I have been developing and integrating systems well before the marketing term "Internet of Things" came into existence. The "Internet of Things" is a marketing term used to simplify an otherwise fairly complex ideology. The basic idea is that various devices can be connected over a network; whether it be wired or wireless matters not.
Although the idea of connecting devices together in a network seems cool, have you ever wondered why? Let's look at smart phones. Think about all the things it can do. If the smart phone was not connected to the world-wide network, it would not be able to do a substantial percentage of its functionality. Smart phones utilize cellular and Wi-Fi to connect to the internet. Additionally, other technologies like Bluetooth are used to connect to a variety of devices. As an example, one can send audio data to a speaker system to play music. A smart phone is probably the single most valuable tool a person has. With a smart phone, an individual can set up a schedule, share the schedule, perform video chats, connect to online servers to complete office work, keep track of physical activities, stay connected to people and so much more.
With the level of capability that a smart phone has, why wouldn't a manager or owner of a manufacturing or distribution company consider the idea of a smart factory? You might be thinking "Well, that is different." Is it though? Wouldn't you agree that the idea is to work smarter, not harder?
Industrial applications for manufacturing and distribution involve machinery, robotics, and various other physical mechanisms to perform the operations needed to get the product out to the market. In addition to all the hardware needed to manufacture or move material, a company must keep track of its operations. Keeping track of operations may include knowing the status of material, production rate, employee involvement, the status of the production floor in general, and so much more. Each of these individual tasks takes time and effort. Being able to capture data regarding the company's processes is invaluable. Just understanding the interconnecting relationship between production and employee participation is of great value.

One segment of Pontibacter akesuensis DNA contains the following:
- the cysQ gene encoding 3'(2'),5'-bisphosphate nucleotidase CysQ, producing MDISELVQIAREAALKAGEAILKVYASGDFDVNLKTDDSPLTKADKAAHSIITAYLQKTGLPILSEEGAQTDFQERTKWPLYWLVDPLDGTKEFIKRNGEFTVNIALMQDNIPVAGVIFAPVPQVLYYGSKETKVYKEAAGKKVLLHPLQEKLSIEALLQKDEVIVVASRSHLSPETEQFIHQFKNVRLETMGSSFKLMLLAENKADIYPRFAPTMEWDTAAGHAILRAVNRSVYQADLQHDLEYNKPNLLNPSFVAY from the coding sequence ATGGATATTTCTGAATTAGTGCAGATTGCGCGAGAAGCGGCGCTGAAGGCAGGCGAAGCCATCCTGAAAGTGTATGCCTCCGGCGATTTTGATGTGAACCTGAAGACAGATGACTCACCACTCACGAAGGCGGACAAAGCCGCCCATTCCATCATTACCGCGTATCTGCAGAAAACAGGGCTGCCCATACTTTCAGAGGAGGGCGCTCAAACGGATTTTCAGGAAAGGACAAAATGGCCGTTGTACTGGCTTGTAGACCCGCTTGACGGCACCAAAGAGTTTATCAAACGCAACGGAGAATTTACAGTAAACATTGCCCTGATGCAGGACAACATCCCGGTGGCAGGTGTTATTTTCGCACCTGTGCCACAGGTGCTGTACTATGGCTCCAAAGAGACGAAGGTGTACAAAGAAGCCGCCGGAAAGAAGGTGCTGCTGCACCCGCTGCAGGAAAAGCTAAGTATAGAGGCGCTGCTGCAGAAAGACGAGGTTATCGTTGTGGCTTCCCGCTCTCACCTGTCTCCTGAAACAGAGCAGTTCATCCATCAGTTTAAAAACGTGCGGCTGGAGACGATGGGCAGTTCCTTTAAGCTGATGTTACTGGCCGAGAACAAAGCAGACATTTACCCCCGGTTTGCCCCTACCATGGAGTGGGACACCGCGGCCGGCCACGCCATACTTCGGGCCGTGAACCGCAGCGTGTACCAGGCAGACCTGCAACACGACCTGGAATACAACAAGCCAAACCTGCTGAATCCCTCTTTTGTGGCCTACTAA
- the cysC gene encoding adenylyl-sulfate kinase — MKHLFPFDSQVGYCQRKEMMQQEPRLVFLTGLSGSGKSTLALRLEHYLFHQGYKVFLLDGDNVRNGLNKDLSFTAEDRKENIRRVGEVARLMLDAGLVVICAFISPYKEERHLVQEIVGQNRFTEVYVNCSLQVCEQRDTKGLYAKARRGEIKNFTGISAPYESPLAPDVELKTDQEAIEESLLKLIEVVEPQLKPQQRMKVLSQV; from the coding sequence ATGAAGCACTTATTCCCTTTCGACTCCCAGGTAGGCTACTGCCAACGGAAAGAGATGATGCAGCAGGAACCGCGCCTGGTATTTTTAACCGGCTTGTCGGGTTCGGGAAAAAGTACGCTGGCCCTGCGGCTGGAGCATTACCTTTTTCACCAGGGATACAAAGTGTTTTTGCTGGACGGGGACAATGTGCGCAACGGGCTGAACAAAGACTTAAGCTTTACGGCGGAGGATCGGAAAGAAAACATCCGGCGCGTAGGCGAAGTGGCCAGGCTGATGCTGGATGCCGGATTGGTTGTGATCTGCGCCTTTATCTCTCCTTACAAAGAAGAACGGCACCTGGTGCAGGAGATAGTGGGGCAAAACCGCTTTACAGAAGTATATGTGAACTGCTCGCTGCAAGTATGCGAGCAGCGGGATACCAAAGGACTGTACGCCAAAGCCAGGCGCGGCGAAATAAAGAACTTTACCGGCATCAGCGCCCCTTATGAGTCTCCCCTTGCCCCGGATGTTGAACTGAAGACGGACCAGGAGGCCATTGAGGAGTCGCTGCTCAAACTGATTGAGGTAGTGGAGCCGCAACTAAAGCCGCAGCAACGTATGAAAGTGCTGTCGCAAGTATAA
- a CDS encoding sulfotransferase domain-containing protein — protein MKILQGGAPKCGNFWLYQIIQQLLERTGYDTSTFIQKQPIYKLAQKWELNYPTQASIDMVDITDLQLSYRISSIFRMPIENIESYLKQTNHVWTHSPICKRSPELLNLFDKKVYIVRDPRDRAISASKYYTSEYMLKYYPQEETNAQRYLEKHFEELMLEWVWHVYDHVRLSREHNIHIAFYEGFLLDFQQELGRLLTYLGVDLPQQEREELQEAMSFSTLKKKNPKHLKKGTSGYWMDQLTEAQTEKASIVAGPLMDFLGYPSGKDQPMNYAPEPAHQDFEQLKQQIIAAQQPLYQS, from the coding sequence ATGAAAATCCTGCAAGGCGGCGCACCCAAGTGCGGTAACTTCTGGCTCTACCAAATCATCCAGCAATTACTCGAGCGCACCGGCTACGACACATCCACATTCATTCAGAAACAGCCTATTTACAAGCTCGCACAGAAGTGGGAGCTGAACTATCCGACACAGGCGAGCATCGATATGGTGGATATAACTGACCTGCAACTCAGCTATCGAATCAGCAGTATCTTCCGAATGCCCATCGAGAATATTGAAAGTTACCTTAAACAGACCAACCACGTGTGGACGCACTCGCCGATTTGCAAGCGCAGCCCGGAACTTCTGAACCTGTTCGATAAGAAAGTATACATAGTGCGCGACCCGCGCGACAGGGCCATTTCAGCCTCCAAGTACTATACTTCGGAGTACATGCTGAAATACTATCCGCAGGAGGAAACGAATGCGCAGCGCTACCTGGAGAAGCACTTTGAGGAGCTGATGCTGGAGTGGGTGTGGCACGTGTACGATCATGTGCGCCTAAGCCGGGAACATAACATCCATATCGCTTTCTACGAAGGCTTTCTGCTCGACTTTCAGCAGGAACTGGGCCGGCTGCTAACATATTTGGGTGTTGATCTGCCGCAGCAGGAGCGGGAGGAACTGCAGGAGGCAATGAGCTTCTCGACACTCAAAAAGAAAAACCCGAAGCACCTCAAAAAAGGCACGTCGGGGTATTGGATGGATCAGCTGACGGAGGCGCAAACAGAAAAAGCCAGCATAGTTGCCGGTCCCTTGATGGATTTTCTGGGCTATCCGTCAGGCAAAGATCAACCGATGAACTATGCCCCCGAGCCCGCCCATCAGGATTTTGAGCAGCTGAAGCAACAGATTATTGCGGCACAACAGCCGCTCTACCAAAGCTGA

At this stage, you may be asking what technologies you need and how to implement the technologies into your company to make it as powerful as your smart phone. This is a particularly good question and is not as hard as one might think.
To answer this question, allow me to supply a scenario, one of many, that worked in an application that Blaze Technology, LLC has deployed successfully. At the center of the system was a BT310 Series Computer. This is a really small low power single board computer with a collage of powerful resources available to it. Deployed on it was a database server and custom software developed by the Blaze Technology team using the extremely powerful LabVIEW Development System by National Instruments.
Several machines were connected to the BT310 computer from which information was shared between the machines and the computer. Data, such as running time, stopped time, who was operating the machine, what configuration the machine was currently using, and a myriad of other important data was logged. What made this system even more powerful was that managers or owners could go to a web site to see operational data without getting up from their desk. The data was displayed in an aesthetically pleasing graphical user interface.
Just like a smart phone, a tool can be developed to make your business smarter and run much more efficiently.
This is an introduction to a series I will be publishing regarding how you can make your job easier by using smart technologies like the BT310. If you are interested in making your job easier using smart technologies, please visit Blaze Technology.